This version of the game includes a digital art book, which I flipped through before playing. The art is gorgeous and got me super excited to start playing. I really enjoyed the character designs. Everyone has their own unique style, but clearly belong to the same world. The only part that I felt looked a little off was the hair. It’s stiff, so the animations look a bit awkward, especially Liane’s super long locks. It’s also colored in very strangely, which was extra noticeable on Firis since she already has a line around her hear from her headband, but then another sharp line from strange hair highlights.

I do love the variety in monsters. There are a lot of different types with multiple variations, some are familiar from Atelier Sophie. But there are plenty of new ones too, since Firis is of course journeying across the world. Some were really cute, and I didn’t want to kill them!

I love the costumes! Not only can you change Firis into a variety of costumes (some of which actually give her different benefits), you also get three outfits for Liane, Ilmeria, and Drossel. It was fun to switch up what they were wearing, and they all look great, with amazing detail. Too bad the boys don’t get the play dress-up as well.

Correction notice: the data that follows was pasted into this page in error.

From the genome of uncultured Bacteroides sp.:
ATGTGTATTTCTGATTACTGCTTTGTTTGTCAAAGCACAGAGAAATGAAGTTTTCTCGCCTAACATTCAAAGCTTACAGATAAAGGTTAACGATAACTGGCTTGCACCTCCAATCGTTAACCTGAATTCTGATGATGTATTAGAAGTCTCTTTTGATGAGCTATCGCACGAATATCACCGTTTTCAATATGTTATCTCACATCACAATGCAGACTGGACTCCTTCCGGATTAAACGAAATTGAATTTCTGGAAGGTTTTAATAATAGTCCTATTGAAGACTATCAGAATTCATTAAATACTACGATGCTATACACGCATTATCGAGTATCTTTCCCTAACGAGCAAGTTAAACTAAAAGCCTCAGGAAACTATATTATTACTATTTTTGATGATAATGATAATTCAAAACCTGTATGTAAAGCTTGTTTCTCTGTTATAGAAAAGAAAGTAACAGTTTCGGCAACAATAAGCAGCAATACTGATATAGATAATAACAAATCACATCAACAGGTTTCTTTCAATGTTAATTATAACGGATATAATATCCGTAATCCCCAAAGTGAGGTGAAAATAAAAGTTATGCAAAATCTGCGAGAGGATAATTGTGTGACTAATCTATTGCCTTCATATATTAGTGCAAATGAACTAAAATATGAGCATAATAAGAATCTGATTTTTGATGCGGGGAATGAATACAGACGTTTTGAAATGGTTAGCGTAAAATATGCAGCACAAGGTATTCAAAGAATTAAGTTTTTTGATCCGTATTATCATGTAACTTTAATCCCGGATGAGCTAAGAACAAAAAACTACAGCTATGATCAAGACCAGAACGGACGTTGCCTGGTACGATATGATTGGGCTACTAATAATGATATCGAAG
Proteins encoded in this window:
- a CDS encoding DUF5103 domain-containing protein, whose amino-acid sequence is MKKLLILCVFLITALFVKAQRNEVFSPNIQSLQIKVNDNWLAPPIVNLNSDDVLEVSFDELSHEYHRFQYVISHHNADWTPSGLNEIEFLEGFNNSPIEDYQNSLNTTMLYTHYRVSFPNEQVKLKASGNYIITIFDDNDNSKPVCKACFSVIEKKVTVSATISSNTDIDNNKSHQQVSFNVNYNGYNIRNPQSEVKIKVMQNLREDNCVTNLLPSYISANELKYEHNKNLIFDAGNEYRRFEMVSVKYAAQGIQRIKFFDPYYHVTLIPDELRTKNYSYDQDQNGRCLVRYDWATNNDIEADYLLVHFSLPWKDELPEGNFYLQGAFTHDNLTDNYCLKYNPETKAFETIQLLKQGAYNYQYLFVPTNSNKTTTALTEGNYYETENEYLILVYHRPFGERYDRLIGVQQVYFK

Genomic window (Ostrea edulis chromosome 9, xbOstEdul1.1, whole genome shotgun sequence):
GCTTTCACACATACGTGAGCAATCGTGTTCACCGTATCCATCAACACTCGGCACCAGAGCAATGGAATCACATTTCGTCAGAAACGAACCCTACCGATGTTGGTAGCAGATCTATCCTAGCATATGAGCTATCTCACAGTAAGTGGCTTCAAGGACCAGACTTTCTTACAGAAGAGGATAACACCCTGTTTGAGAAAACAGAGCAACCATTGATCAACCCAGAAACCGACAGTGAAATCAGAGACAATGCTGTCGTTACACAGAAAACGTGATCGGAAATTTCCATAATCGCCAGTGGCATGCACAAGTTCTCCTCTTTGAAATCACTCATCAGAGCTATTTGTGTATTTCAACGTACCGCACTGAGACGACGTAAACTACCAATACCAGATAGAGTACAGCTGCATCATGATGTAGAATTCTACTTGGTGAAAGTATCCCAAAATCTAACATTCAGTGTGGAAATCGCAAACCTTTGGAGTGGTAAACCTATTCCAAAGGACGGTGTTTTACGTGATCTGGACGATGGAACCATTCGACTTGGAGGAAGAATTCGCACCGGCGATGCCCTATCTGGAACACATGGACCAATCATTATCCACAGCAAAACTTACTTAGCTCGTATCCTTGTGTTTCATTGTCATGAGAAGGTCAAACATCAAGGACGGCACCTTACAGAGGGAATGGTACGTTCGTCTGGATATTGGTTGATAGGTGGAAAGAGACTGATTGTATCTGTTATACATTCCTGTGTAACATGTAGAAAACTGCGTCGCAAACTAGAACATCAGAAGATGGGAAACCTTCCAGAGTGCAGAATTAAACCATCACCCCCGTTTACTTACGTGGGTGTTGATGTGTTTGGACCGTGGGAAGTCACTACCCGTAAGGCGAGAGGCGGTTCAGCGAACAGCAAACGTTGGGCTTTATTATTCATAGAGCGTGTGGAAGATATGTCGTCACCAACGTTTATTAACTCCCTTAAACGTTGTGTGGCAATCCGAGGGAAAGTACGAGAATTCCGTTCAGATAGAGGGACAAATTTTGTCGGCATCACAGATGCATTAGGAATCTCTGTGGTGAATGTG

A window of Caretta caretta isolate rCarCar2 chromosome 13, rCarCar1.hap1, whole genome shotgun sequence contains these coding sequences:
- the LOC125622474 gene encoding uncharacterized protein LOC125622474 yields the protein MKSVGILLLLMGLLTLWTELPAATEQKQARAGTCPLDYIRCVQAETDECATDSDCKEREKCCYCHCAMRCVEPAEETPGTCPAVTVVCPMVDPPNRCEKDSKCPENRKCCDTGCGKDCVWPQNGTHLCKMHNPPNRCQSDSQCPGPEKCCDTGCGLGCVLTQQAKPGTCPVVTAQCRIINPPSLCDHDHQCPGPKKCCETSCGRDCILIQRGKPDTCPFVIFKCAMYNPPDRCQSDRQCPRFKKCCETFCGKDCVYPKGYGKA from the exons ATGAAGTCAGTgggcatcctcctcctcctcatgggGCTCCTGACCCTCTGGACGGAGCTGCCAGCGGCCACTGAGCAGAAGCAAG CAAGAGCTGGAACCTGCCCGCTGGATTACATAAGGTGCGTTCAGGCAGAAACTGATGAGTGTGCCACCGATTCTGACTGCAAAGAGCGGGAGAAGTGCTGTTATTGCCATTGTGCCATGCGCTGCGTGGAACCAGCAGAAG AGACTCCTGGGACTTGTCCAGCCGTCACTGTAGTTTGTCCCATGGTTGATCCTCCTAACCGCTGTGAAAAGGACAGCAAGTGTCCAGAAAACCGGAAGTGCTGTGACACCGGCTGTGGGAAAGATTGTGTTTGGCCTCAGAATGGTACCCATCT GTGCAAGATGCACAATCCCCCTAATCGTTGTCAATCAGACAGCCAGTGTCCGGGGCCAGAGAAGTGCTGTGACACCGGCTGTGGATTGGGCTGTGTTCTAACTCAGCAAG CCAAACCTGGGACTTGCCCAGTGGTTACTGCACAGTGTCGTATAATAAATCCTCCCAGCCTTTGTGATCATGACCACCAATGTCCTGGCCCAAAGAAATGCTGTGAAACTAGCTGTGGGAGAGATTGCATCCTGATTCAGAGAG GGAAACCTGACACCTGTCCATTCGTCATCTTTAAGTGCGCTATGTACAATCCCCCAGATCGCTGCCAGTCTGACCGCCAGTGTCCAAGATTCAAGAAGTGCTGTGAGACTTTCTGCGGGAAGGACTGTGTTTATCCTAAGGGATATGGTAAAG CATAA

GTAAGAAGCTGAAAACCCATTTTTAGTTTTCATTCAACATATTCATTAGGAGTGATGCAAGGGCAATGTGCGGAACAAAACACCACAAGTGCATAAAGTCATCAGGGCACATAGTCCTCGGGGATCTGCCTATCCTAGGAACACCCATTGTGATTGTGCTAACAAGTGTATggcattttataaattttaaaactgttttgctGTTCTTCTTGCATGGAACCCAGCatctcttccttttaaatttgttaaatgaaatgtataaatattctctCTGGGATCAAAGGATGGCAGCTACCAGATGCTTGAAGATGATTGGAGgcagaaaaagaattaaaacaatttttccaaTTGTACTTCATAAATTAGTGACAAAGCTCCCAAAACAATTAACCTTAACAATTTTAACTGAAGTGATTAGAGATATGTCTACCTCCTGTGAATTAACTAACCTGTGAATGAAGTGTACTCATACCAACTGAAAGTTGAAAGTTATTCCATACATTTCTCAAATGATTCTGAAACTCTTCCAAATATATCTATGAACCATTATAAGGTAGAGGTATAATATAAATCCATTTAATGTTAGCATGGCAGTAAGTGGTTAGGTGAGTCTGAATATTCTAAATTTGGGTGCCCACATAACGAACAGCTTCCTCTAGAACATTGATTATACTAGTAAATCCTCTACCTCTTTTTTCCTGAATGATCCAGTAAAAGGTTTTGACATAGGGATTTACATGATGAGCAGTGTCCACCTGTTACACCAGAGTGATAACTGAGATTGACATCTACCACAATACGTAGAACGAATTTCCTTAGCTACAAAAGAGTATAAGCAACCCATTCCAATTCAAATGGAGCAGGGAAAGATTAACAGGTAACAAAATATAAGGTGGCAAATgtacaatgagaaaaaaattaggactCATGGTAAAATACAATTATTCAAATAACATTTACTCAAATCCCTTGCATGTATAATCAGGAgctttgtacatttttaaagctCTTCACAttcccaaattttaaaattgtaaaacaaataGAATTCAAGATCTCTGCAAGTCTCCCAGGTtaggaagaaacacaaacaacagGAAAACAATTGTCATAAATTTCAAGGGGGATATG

There are also so many different landscapes and biomes! The game starts inside a mountain, so it’s very grey with some pops of color. Then Firis goes out into the world and travels through desert, snow, jungle, seaside towns, and so many more! Even within each environment, there were little micro-areas that had their own details and characteristics. No two places looked the same, even if populated by the same monsters. My only complaint is that in some places it was hard to see where Firis was going. I don’t know if this was by design to up the difficulty in evading monsters, or if these places really were just too populated.